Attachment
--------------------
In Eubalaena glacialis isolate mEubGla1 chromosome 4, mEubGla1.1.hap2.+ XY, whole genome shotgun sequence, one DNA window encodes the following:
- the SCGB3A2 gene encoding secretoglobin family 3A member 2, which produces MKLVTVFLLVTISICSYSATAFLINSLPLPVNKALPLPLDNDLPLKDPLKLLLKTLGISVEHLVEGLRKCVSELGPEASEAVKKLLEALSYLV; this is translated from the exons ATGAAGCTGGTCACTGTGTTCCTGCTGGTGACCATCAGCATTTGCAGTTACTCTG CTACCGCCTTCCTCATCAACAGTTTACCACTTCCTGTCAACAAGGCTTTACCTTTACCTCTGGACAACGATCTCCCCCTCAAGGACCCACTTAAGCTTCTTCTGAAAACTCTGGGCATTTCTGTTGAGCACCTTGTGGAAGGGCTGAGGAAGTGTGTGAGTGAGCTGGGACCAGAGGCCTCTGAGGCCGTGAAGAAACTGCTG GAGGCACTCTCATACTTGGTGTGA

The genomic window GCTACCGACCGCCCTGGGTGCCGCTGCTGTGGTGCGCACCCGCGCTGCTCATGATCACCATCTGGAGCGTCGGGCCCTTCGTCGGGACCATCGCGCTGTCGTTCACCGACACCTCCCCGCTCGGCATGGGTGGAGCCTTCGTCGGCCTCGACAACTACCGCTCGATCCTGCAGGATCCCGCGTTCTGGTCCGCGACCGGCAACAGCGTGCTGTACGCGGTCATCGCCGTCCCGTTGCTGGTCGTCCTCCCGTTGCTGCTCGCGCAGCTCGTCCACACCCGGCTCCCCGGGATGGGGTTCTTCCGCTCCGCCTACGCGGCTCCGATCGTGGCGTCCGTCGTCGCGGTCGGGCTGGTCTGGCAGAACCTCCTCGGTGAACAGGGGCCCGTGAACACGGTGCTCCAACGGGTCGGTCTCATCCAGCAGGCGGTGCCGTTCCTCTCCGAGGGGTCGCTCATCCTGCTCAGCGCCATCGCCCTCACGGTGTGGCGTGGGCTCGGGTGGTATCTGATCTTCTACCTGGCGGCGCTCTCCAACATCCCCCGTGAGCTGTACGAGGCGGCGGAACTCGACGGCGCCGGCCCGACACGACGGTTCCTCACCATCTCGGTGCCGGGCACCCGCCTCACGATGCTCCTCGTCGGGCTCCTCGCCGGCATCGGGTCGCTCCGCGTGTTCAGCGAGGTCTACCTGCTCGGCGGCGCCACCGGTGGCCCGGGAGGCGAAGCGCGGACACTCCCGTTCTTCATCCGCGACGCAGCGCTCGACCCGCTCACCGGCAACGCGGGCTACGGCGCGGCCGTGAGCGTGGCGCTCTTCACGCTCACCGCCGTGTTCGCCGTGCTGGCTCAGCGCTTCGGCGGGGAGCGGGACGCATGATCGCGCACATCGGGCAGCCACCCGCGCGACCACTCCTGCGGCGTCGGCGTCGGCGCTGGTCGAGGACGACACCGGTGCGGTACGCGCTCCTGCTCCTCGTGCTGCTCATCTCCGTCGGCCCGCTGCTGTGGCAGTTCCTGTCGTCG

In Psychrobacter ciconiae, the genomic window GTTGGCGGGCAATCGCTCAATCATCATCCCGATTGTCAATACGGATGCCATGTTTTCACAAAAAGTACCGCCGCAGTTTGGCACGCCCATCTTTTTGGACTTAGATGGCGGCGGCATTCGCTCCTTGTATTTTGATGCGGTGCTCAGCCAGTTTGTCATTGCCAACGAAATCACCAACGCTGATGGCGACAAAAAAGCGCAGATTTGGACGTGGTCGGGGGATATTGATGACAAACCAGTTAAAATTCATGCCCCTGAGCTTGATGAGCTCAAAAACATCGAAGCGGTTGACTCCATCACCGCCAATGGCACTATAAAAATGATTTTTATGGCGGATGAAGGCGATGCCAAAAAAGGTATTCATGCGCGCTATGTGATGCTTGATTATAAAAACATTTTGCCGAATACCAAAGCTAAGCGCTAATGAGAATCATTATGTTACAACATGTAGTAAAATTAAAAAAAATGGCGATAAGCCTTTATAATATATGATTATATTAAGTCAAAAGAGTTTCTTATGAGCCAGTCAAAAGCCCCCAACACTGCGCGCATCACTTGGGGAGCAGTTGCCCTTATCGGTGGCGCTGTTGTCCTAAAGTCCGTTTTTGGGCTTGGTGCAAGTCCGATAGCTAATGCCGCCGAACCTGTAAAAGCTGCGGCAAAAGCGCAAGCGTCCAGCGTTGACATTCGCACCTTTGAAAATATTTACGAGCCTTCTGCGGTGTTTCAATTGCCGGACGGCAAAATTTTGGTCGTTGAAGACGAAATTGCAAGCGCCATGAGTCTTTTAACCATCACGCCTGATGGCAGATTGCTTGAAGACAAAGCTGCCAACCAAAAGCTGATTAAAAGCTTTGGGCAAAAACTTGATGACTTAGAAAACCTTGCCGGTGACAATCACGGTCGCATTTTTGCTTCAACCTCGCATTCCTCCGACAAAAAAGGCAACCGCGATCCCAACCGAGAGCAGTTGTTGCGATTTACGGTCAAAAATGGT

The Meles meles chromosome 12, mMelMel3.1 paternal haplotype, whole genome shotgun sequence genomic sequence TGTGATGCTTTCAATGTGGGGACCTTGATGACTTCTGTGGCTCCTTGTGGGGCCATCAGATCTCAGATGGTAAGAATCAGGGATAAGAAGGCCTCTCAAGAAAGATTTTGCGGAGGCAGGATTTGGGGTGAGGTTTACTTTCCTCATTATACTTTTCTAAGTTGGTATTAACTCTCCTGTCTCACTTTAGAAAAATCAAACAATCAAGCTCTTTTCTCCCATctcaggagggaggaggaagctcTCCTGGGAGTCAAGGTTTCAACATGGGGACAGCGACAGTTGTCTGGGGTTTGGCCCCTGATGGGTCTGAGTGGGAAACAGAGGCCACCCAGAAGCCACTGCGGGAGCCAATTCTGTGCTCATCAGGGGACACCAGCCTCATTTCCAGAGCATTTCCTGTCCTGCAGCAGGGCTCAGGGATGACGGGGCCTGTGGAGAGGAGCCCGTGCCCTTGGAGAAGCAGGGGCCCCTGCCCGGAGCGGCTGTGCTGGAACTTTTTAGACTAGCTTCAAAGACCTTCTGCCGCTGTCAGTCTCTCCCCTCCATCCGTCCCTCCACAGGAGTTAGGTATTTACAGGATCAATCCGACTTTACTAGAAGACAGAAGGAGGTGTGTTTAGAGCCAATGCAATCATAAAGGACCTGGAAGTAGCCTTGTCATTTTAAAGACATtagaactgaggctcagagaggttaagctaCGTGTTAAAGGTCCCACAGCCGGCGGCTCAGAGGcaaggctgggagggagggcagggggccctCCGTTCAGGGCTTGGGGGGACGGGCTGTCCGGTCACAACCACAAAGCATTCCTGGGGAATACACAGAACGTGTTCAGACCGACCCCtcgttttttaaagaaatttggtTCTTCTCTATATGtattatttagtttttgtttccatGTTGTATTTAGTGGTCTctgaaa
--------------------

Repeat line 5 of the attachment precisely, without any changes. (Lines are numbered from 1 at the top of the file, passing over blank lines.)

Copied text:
The Meles meles chromosome 12, mMelMel3.1 paternal haplotype, whole genome shotgun sequence genomic sequence TGTGATGCTTTCAATGTGGGGACCTTGATGACTTCTGTGGCTCCTTGTGGGGCCATCAGATCTCAGATGGTAAGAATCAGGGATAAGAAGGCCTCTCAAGAAAGATTTTGCGGAGGCAGGATTTGGGGTGAGGTTTACTTTCCTCATTATACTTTTCTAAGTTGGTATTAACTCTCCTGTCTCACTTTAGAAAAATCAAACAATCAAGCTCTTTTCTCCCATctcaggagggaggaggaagctcTCCTGGGAGTCAAGGTTTCAACATGGGGACAGCGACAGTTGTCTGGGGTTTGGCCCCTGATGGGTCTGAGTGGGAAACAGAGGCCACCCAGAAGCCACTGCGGGAGCCAATTCTGTGCTCATCAGGGGACACCAGCCTCATTTCCAGAGCATTTCCTGTCCTGCAGCAGGGCTCAGGGATGACGGGGCCTGTGGAGAGGAGCCCGTGCCCTTGGAGAAGCAGGGGCCCCTGCCCGGAGCGGCTGTGCTGGAACTTTTTAGACTAGCTTCAAAGACCTTCTGCCGCTGTCAGTCTCTCCCCTCCATCCGTCCCTCCACAGGAGTTAGGTATTTACAGGATCAATCCGACTTTACTAGAAGACAGAAGGAGGTGTGTTTAGAGCCAATGCAATCATAAAGGACCTGGAAGTAGCCTTGTCATTTTAAAGACATtagaactgaggctcagagaggttaagctaCGTGTTAAAGGTCCCACAGCCGGCGGCTCAGAGGcaaggctgggagggagggcagggggccctCCGTTCAGGGCTTGGGGGGACGGGCTGTCCGGTCACAACCACAAAGCATTCCTGGGGAATACACAGAACGTGTTCAGACCGACCCCtcgttttttaaagaaatttggtTCTTCTCTATATGtattatttagtttttgtttccatGTTGTATTTAGTGGTCTctgaaa